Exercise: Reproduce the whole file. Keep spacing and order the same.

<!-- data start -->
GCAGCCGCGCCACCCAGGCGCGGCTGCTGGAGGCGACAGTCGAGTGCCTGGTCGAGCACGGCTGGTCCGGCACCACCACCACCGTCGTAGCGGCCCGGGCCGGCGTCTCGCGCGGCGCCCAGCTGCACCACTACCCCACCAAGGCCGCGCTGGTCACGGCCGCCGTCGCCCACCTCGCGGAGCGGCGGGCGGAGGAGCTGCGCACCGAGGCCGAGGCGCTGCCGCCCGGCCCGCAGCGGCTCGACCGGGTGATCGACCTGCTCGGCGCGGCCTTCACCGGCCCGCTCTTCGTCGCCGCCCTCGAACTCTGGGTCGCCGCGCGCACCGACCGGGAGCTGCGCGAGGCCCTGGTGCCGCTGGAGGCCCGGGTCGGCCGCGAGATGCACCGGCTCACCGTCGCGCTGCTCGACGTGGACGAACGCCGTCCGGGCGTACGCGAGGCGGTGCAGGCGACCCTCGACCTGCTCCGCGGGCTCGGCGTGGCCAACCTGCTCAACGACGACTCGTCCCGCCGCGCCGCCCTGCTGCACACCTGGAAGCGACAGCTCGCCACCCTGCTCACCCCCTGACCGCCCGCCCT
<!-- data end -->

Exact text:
GCAGCCGCGCCACCCAGGCGCGGCTGCTGGAGGCGACAGTCGAGTGCCTGGTCGAGCACGGCTGGTCCGGCACCACCACCACCGTCGTAGCGGCCCGGGCCGGCGTCTCGCGCGGCGCCCAGCTGCACCACTACCCCACCAAGGCCGCGCTGGTCACGGCCGCCGTCGCCCACCTCGCGGAGCGGCGGGCGGAGGAGCTGCGCACCGAGGCCGAGGCGCTGCCGCCCGGCCCGCAGCGGCTCGACCGGGTGATCGACCTGCTCGGCGCGGCCTTCACCGGCCCGCTCTTCGTCGCCGCCCTCGAACTCTGGGTCGCCGCGCGCACCGACCGGGAGCTGCGCGAGGCCCTGGTGCCGCTGGAGGCCCGGGTCGGCCGCGAGATGCACCGGCTCACCGTCGCGCTGCTCGACGTGGACGAACGCCGTCCGGGCGTACGCGAGGCGGTGCAGGCGACCCTCGACCTGCTCCGCGGGCTCGGCGTGGCCAACCTGCTCAACGACGACTCGTCCCGCCGCGCCGCCCTGCTGCACACCTGGAAGCGACAGCTCGCCACCCTGCTCACCCCCTGACCGCCCGCCCT